At 53, Mesa MMA fighter a movie star The Mesa Tribune | The Hometown Newspaper for the city of Mesa, AZ

At 53, Mesa MMA fighter a movie star

At 53, Mesa MMA fighter a movie star
Mesa
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By Janelle Molony
Tribune Contributor

At age 53, Mesa High School wrestling coach Thom Ortiz accomplished a feat few to none of his peers could replicate.

In 2017, Ortiz stepped into the octagon for a pro mixed martial arts fight. Being significantly older than his 20 to 30-something year-old competitors, this drew the attention of filmmakers and resulted in the completion of a multi-award winning documentary, “El Viejo.”

Ortiz had previously coached wrestling at Arizona State University, helping several celebrity fighters from Arizona to pursue their dreams of going pro.

He’s coached two-time heavyweight champion Cain Velasquez, C.B. “The Doberman” Dollaway and Ryan “Darth” Bader.

“I’ve actually cornered Cain and Patrick Williams before,” joked the former coach.

After an eight-year stint with the college, in October 2009, Ortiz established the World Fighting Federation with partner Al Fuentes in Tucson (WWFMA.com). The organization prepared young adults for professional fights, including the televised Ultimate Fighting Championship shows on Pay-Per-View.

Each time he attended a pro match with a student, he thought, “I want to fight, too.”

While promoting and training up the next generation of fighters, Ortiz dabbled in amateur events on the side.

“I was 42 years old at the time,” he explained, when he first fought in Nogales.

There, he received his nickname “El Viejo,” which means “The Old Man” in Spanish. Ortiz said it was a fitting name since 40 was the typical age for fighters to retire from the sport.

On transitioning from amateur to pro, Ortiz would have to overcome the fixed mindset he was raised with. Ortiz’s father once told him, “I always wanted to be a pro boxer,” but he never pursued this direction.

As a father of four children, Ortiz also recalled his freshman year at ASU under the guidance of coach Bobby Douglas.

Douglas instilled in him the importance of living a life beyond what is in front of ones’ self, he said. At the time, this meant seeing potential in his life beyond wrestling.

Douglas firmly guided Ortiz to complete his college education. Later, Douglas was inducted into the Arizona State Hall of Fame and in 2003 to the National Wrestling Hall of Fame.

“Sports, for me, was [on par with] getting an education,” Ortiz said, citing the ability to build self-esteem and confidence while providing opportunities for scholarships.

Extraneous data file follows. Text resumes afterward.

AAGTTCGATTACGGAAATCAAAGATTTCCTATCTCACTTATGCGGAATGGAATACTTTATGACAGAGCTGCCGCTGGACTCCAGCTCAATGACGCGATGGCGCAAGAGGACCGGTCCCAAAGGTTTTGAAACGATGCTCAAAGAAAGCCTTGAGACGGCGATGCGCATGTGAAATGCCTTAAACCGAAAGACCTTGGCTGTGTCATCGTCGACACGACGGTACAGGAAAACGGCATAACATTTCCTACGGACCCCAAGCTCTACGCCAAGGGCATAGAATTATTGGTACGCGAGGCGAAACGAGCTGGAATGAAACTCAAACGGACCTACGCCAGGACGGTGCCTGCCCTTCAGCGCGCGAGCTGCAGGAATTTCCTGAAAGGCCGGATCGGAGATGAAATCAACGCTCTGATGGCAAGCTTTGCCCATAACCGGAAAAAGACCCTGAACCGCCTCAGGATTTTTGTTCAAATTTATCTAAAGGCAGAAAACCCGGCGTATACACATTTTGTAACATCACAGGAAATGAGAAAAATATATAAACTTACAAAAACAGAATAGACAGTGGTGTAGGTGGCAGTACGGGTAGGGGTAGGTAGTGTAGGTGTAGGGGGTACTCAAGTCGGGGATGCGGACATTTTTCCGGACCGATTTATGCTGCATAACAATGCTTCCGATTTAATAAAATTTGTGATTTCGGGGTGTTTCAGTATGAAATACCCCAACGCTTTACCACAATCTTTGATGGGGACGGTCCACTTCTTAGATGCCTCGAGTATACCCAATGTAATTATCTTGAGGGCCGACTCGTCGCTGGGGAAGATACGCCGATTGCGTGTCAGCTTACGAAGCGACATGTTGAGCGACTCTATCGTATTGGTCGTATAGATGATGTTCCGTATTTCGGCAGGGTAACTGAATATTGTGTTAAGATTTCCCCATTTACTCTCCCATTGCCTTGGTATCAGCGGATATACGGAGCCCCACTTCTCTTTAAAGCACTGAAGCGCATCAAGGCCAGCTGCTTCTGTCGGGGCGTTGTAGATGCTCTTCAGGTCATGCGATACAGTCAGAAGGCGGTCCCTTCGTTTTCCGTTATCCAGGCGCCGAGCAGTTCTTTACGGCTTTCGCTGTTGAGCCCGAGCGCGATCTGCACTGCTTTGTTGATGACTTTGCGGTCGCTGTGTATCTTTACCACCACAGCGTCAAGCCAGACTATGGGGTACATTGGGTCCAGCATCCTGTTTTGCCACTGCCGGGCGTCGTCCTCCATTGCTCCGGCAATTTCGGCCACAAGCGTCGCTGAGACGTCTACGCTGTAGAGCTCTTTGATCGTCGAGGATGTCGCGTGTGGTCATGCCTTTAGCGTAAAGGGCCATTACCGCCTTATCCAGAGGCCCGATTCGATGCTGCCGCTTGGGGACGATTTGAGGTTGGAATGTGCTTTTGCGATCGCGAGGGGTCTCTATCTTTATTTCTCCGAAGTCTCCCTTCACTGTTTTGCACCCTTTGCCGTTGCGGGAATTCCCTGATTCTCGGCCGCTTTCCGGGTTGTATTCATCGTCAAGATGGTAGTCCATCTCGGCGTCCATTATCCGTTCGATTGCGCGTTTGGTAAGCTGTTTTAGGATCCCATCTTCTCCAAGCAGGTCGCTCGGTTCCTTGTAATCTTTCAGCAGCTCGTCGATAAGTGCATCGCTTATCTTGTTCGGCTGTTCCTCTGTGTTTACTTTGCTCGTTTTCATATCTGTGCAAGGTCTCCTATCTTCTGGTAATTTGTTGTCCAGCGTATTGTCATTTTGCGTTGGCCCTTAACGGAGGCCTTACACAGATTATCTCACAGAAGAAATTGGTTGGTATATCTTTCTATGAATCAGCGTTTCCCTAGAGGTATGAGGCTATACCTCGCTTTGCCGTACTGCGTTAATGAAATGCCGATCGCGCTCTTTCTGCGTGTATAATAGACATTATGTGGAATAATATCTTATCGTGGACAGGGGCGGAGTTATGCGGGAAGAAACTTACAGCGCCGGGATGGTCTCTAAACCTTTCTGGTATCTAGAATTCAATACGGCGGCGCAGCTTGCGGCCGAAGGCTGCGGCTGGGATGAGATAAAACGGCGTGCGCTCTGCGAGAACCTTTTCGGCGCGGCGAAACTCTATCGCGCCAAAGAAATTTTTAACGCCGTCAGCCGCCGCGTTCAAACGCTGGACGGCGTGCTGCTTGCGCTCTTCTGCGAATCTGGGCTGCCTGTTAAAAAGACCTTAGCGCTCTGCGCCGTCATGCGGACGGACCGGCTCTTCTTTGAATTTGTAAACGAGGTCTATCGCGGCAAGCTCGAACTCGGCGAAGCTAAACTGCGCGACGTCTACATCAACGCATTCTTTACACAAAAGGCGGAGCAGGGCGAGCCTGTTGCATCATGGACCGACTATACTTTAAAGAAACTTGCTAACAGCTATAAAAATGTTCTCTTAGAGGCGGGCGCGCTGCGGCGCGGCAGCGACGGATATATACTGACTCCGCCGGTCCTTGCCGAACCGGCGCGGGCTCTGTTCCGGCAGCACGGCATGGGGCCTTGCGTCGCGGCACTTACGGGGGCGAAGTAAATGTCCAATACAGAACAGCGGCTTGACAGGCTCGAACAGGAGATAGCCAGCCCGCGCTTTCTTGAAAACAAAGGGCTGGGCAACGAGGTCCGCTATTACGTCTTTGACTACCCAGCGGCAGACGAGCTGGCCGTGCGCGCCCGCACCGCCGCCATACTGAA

After selling his portion of the WFF in 2017, Ortiz made the decision to step down from management and step into the ring.

He obtained the necessary medical clearances and began preparing at Fight Ready Gym in Scottsdale, where he met Shane Alison, a local health professional (ThePeoplesChemist.com).

“He caught me in a submission,” Ortiz explained. He told Alison how much fun he was having at 51 and when his sparring partner heard this, he announced, “I’m going to film you!”

Acting as the producer, Alison organized a film crew with Matt Hickney and began documenting the wrestling coach’s new journey. Hickney followed Ortiz with his camera for a duration of 10 months, saying, “This man’s training regimen was the same as a man half his age.”

In February 2018, “El Viejo” faced Andy Perez, “The Golden Boy” from Tucson.

The film became a family affair, according to the star, who included his wife, his two boys Pierce (10) and Cruz (8), and friends.

“This film is also a huge promotion towards children’s sports activities – whatever it takes to get your body in motion,” said Ortiz, who has already begun speaking at local schools to spread his message of perseverance and mental strength.

The film was released Feb. 25 on Amazon Prime for $12.99. There is no MPAA rating for the film, though Ortiz says it is appropriate for everybody.

Hickney suggests some parental guidance as there are some swear words and graphic violence typical of a mixed martial event.

“El Viejo” has received seven distinguished film awards, including Best Arizona Feature (Arcosanti International Film Carnivale), Best Featurette (Global Independent Film Awards), and Best Documentary by several organizations (Festigious International Film Fest, Los Angeles Film Awards, and the Jerome Indie Film Festival).

“It’s pretty amazing how everything turned out,” Ortiz said, without sharing the final fight results. For that, he said, “You’ll have to watch the documentary.” He is planning to expand on the film project in an upcoming memoir.

Ortiz will be making an appearance at the Combate Americas fight in Tucson on March 13.

Information on the film: OfficialElViejo.com.  γ

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